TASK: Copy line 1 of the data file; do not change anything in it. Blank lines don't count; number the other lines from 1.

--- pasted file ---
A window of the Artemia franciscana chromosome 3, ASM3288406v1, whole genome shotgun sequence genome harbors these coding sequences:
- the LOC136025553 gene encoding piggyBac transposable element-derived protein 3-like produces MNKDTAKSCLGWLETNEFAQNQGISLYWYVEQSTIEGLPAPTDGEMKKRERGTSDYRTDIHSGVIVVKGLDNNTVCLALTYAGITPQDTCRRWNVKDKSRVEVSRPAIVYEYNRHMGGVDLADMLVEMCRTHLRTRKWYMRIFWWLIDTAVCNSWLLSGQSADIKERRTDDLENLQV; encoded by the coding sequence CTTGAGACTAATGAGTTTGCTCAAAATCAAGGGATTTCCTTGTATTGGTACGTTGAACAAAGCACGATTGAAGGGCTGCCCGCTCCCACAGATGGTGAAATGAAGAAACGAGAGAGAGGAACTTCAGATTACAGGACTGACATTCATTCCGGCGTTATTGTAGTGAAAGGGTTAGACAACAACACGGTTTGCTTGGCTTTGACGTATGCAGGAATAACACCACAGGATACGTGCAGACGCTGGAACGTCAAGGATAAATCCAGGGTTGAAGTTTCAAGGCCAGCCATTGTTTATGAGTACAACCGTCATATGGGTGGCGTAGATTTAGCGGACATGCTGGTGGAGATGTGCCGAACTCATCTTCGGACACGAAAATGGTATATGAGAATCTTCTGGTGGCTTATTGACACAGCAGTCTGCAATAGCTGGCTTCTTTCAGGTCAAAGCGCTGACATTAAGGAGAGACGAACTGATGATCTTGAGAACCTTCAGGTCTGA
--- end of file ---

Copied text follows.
A window of the Artemia franciscana chromosome 3, ASM3288406v1, whole genome shotgun sequence genome harbors these coding sequences: